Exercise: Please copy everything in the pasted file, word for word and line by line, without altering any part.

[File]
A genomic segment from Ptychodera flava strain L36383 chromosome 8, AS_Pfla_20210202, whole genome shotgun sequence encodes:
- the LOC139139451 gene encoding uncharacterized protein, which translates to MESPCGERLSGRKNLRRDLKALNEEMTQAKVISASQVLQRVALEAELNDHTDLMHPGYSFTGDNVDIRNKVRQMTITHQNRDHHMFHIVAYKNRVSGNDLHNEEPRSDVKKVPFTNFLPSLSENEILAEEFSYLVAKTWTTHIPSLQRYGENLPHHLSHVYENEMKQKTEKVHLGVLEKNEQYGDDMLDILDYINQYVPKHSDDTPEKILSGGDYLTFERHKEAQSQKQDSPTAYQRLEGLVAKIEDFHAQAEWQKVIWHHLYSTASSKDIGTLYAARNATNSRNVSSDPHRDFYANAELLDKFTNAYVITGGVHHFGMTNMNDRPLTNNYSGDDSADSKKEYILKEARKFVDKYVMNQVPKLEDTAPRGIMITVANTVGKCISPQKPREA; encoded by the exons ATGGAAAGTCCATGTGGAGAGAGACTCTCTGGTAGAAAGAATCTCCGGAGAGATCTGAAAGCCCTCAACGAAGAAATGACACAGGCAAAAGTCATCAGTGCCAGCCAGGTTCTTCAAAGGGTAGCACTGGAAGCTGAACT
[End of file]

A genomic segment from Ptychodera flava strain L36383 chromosome 8, AS_Pfla_20210202, whole genome shotgun sequence encodes:
- the LOC139139451 gene encoding uncharacterized protein, which translates to MESPCGERLSGRKNLRRDLKALNEEMTQAKVISASQVLQRVALEAELNDHTDLMHPGYSFTGDNVDIRNKVRQMTITHQNRDHHMFHIVAYKNRVSGNDLHNEEPRSDVKKVPFTNFLPSLSENEILAEEFSYLVAKTWTTHIPSLQRYGENLPHHLSHVYENEMKQKTEKVHLGVLEKNEQYGDDMLDILDYINQYVPKHSDDTPEKILSGGDYLTFERHKEAQSQKQDSPTAYQRLEGLVAKIEDFHAQAEWQKVIWHHLYSTASSKDIGTLYAARNATNSRNVSSDPHRDFYANAELLDKFTNAYVITGGVHHFGMTNMNDRPLTNNYSGDDSADSKKEYILKEARKFVDKYVMNQVPKLEDTAPRGIMITVANTVGKCISPQKPREA; encoded by the exons ATGGAAAGTCCATGTGGAGAGAGACTCTCTGGTAGAAAGAATCTCCGGAGAGATCTGAAAGCCCTCAACGAAGAAATGACACAGGCAAAAGTCATCAGTGCCAGCCAGGTTCTTCAAAGGGTAGCACTGGAAGCTGAACT